My research interests span a broad range of topics in psychology, including children’s early social and linguistic development and improving psychology instruction. In my developmental research, I examine how infants and young children process social information in the speech signal and how this relates to the development of linguistic and social competencies. My pedagogical work has focused on ways to optimize student learning in the classroom. In particular, I am interested in how student's language background and life experiences influence learning. My work has also examined the effectiveness of teaching technology in facilitating student learning and engagement.
Prior to joining the Psychology Department at UCLA, Melissa received her PhD. in Psychology from the University of Toronto. She also holds her MA in Psychology and a BSc. in Psychology and Biology from the University of Toronto.
Paquette-Smith, M.*, Fecher, N. & Johnson, E.K. (2016) Two-year-olds’ sensitivity to subphonemic mismatch, Attention, Perception, & Psychophysics, 78(8), 2329–2340, doi:10.3758/s13414-016-1186-4.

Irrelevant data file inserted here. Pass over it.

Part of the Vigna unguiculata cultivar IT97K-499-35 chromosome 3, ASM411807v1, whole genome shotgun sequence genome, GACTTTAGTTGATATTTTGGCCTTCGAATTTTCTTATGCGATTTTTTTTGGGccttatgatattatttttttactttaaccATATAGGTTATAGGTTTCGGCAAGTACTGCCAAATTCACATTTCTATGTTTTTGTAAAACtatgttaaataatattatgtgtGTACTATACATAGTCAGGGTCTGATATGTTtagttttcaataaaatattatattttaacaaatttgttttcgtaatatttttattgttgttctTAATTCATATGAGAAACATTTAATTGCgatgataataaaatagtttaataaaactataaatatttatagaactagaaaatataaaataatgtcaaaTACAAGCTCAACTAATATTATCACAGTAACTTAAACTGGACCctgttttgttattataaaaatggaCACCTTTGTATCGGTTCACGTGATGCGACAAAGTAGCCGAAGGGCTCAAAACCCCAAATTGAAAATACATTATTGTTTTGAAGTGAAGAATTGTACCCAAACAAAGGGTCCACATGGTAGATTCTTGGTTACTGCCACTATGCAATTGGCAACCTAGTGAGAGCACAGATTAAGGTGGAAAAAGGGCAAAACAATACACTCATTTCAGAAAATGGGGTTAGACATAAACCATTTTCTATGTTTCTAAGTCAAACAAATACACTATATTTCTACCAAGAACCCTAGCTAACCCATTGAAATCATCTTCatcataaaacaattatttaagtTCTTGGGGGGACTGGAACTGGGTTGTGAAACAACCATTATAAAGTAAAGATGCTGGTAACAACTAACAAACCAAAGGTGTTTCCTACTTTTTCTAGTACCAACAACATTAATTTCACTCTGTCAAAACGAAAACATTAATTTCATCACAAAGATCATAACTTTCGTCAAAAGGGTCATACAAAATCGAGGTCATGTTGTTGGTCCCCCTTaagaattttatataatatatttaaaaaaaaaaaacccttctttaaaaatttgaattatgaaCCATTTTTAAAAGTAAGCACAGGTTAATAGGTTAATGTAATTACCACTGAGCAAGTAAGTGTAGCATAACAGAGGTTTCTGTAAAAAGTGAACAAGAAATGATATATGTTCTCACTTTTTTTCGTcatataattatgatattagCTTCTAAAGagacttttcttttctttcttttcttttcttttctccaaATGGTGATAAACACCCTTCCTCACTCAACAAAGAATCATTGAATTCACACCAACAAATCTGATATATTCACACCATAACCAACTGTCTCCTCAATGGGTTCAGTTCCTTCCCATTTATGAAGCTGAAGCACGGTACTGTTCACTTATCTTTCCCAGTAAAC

Paquette-Smith, M.* & Johnson, E.K. (2016) Toddlers' use of grammatical and social cues to learn novel words. Language Learning and Development, 12(3), 328-337.
Weiss, J. A., Tint, A., Paquette-Smith, M.*, & Lunsky, Y. (2016). Perceived self-efficacy in parents of adolescents and adults with autism spectrum disorder. Autism, 20, 425-434.
Paquette-Smith, M.* & Johnson, E.K., (2015) I don't like the tone of your voice: Infants use vocal affect to socially evaluate others, Infancy, 21, 104-121. [pdf] [link to journal]
Lunsky, Y., Paquette-Smith, M.*, Weiss, J. & Lee, J. (2014) Predictors of emergency service use in adolescents and adults with autism spectrum disorder living with family. Emergency Medicine Journal, 32, 787-92. doi: 10.1136/emermed-2014-204015.